Holiday Story Series (Part Three): "For Unto You - Good Neighbor"

Dec 18, 2009

Murray, KY – We conclude storyteller Robert Valentine's series of new perspectives on classic Christmas tales. This week's story is about a weary couple arriving at a farm one cold winter night long ago. This is the third and final story in his three part series, titled "For Unto You "

Aram was dancing.

At least, that is how it would have appeared to someone who could see in the dark. He jumped on one foot, holding the other with his hand. He made little animal-like noises in the back of his throat and his breathing was heavy.

"What are you doing, Husband?" Rebecca asked from the darkness of their bed on the floor.

"I am trying not to scream," he whispered. "Don't wake the children."

"The doorway, again?" his wife whispered in return, unable to conceal the smile in her voice.

"Yes. The cursed doorway." He lowered himself onto the bed and began to furiously rub the toes on his right foot. "I made that doorway myself, and it would have taken so little to have made it a half cubit wider, fool that I am."

"What was it? Why were you so long?" She asked, brushing his hand away and massaging his foot with her strong hands.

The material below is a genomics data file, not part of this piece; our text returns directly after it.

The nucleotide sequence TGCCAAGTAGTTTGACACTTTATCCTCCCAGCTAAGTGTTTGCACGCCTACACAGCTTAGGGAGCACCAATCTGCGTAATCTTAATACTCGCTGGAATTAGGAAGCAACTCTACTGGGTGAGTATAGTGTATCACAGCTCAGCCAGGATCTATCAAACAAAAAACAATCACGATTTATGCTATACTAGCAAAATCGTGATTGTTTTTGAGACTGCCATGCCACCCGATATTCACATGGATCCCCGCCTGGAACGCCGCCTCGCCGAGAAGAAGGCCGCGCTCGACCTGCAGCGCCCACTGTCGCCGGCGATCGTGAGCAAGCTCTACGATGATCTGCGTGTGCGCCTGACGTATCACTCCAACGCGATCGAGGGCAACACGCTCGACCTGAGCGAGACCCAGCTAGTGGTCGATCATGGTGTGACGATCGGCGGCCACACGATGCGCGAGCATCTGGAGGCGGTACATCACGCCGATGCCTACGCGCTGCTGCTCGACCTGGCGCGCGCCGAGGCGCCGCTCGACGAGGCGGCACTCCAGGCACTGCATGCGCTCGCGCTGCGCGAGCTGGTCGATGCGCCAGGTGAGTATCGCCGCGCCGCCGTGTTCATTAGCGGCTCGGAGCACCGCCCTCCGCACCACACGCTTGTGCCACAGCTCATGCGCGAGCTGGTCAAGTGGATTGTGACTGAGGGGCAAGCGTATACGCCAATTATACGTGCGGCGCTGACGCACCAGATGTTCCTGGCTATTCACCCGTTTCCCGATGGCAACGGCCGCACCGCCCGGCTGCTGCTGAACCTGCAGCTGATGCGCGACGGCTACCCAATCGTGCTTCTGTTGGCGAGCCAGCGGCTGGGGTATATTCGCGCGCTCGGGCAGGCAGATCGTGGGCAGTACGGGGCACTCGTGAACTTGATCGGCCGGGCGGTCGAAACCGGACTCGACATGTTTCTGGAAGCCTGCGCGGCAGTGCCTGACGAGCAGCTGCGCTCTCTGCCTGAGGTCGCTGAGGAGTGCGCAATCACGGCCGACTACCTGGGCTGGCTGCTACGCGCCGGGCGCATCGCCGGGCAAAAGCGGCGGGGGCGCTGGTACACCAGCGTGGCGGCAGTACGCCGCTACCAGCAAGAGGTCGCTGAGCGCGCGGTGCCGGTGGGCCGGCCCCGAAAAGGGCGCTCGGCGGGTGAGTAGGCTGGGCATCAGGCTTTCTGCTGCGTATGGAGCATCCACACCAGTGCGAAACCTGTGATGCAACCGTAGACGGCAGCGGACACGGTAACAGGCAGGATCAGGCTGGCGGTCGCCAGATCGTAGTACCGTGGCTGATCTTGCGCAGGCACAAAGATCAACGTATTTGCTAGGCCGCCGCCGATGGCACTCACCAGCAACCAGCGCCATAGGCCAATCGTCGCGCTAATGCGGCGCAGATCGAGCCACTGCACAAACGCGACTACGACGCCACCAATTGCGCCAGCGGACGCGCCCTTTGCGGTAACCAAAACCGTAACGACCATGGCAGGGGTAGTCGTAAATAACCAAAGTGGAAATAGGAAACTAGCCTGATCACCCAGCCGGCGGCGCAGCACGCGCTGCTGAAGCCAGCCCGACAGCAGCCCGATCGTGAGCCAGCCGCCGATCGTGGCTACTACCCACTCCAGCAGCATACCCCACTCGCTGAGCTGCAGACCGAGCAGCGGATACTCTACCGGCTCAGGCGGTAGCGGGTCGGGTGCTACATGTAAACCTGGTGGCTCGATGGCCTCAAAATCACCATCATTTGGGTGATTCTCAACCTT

He leaned in closer to her and whispered softly, his breathing slower.

"It was nothing. Isaac sent a man from next door. The inn is filled to overflowing, and there is not so much as a place on his floor for a dog."

She stopped her ministrations. "We have no place for anyone in our house tonight; the children . . . and my brother is here, and ."

He put a finger to her lips. "Have no care; I took no one in. Believe me: I know your brother is here, and his wife and their children. Now there are two donkeys in the barn, but no more hay than I put up in season. Well, three," he said.

"Three what?" she asked.

"Three donkeys," he answered as he leaned back onto the bed of rushes with its soft woven cover. "The man has a wife, too, and she is close to birthing a baby. I told him to rest in the barn. He has a donkey that carries the woman, so that will be more hay gone. How I will feed the beast this winter, I do not know."

Rebecca was alert, now. "She is going to have a baby? When?"

"When God wishes her to have a baby," he said, with a sigh. "Not tonight, surely. You can see her in the morning, unless they move along."

"But who is this man?" she said with concern. "Do you know him?"

Aram smiled in the darkness. "I know him as well as I know myself; he is a carpenter, too, from Nazareth, I think. A brother carpenter will be of no harm to any of us."

Rebecca raised herself on one elbow. "Perhaps I should go to see ."

"Perhaps," Aram interrupted her, "You should go to sleep. They are tired, there is clean straw on the floor, hay for the beast in the manger, and a bright star for light so he doesn't kick the doorway."

"Besides," he breathed, putting his arm beneath her head so she leaned on his shoulder, "They will go soon, and no one will ever know they were here. What difference could it make one more baby in the world?"

Robert Valentine is a senior lecturer in the Department of Journalism and Mass Communications at Murray State University. He is also a professional storyteller. His stories and essays can be read in Murray Life Magazine.